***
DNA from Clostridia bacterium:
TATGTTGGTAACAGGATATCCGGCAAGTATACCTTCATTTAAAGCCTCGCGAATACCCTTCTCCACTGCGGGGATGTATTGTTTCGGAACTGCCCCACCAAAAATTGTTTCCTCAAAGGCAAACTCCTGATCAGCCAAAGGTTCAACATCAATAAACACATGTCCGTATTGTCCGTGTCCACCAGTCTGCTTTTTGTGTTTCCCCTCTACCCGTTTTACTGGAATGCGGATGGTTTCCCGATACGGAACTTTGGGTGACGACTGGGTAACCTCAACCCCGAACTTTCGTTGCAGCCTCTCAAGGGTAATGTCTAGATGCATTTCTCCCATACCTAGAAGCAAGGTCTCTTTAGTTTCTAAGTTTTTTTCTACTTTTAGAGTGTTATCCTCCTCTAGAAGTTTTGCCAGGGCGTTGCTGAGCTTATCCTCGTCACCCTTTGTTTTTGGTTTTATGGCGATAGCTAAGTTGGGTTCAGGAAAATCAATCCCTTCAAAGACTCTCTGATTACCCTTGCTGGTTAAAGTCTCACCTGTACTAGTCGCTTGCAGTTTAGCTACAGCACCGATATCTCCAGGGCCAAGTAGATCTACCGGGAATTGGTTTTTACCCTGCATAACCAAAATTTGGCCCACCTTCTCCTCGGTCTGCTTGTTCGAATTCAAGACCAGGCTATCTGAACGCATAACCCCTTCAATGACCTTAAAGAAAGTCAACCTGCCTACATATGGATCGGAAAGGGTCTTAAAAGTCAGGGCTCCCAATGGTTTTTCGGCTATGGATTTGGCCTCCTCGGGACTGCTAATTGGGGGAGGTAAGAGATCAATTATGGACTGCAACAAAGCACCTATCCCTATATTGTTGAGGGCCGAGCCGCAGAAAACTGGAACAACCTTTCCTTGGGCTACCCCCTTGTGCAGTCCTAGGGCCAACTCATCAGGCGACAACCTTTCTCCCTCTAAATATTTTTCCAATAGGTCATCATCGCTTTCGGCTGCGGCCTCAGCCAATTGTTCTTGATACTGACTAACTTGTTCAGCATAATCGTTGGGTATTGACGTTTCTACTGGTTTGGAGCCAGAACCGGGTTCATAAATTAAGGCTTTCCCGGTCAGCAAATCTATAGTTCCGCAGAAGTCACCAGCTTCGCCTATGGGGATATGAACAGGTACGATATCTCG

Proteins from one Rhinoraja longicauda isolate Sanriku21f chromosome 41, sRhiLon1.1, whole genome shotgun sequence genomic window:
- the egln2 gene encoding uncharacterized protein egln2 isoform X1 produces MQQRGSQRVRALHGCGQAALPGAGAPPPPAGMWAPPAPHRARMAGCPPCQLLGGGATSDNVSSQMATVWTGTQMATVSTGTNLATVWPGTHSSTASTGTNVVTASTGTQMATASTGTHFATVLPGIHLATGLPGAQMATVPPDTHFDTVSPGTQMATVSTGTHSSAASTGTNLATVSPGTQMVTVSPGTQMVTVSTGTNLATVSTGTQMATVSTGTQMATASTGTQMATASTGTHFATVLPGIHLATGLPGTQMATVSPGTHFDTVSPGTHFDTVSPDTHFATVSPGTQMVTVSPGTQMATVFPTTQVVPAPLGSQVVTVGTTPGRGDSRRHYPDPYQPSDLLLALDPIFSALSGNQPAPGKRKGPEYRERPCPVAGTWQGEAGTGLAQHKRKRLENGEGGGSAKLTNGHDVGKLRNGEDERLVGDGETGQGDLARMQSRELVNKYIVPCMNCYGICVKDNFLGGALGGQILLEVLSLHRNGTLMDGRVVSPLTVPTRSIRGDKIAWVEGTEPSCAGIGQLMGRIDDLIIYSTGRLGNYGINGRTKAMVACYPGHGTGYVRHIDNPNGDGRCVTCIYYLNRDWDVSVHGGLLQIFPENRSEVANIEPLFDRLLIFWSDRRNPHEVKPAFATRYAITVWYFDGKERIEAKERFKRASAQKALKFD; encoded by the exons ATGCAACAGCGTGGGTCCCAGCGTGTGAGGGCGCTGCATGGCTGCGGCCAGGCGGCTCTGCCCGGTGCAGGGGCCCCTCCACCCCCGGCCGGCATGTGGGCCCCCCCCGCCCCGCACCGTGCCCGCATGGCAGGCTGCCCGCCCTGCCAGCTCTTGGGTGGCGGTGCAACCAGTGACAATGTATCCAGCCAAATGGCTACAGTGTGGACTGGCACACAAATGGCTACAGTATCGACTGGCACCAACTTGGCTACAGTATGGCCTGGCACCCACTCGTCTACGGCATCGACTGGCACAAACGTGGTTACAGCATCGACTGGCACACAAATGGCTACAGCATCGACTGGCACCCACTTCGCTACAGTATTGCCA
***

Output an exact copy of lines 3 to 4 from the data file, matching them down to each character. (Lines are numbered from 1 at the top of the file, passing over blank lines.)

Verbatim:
Proteins from one Rhinoraja longicauda isolate Sanriku21f chromosome 41, sRhiLon1.1, whole genome shotgun sequence genomic window:
- the egln2 gene encoding uncharacterized protein egln2 isoform X1 produces MQQRGSQRVRALHGCGQAALPGAGAPPPPAGMWAPPAPHRARMAGCPPCQLLGGGATSDNVSSQMATVWTGTQMATVSTGTNLATVWPGTHSSTASTGTNVVTASTGTQMATASTGTHFATVLPGIHLATGLPGAQMATVPPDTHFDTVSPGTQMATVSTGTHSSAASTGTNLATVSPGTQMVTVSPGTQMVTVSTGTNLATVSTGTQMATVSTGTQMATASTGTQMATASTGTHFATVLPGIHLATGLPGTQMATVSPGTHFDTVSPGTHFDTVSPDTHFATVSPGTQMVTVSPGTQMATVFPTTQVVPAPLGSQVVTVGTTPGRGDSRRHYPDPYQPSDLLLALDPIFSALSGNQPAPGKRKGPEYRERPCPVAGTWQGEAGTGLAQHKRKRLENGEGGGSAKLTNGHDVGKLRNGEDERLVGDGETGQGDLARMQSRELVNKYIVPCMNCYGICVKDNFLGGALGGQILLEVLSLHRNGTLMDGRVVSPLTVPTRSIRGDKIAWVEGTEPSCAGIGQLMGRIDDLIIYSTGRLGNYGINGRTKAMVACYPGHGTGYVRHIDNPNGDGRCVTCIYYLNRDWDVSVHGGLLQIFPENRSEVANIEPLFDRLLIFWSDRRNPHEVKPAFATRYAITVWYFDGKERIEAKERFKRASAQKALKFD; encoded by the exons ATGCAACAGCGTGGGTCCCAGCGTGTGAGGGCGCTGCATGGCTGCGGCCAGGCGGCTCTGCCCGGTGCAGGGGCCCCTCCACCCCCGGCCGGCATGTGGGCCCCCCCCGCCCCGCACCGTGCCCGCATGGCAGGCTGCCCGCCCTGCCAGCTCTTGGGTGGCGGTGCAACCAGTGACAATGTATCCAGCCAAATGGCTACAGTGTGGACTGGCACACAAATGGCTACAGTATCGACTGGCACCAACTTGGCTACAGTATGGCCTGGCACCCACTCGTCTACGGCATCGACTGGCACAAACGTGGTTACAGCATCGACTGGCACACAAATGGCTACAGCATCGACTGGCACCCACTTCGCTACAGTATTGCCA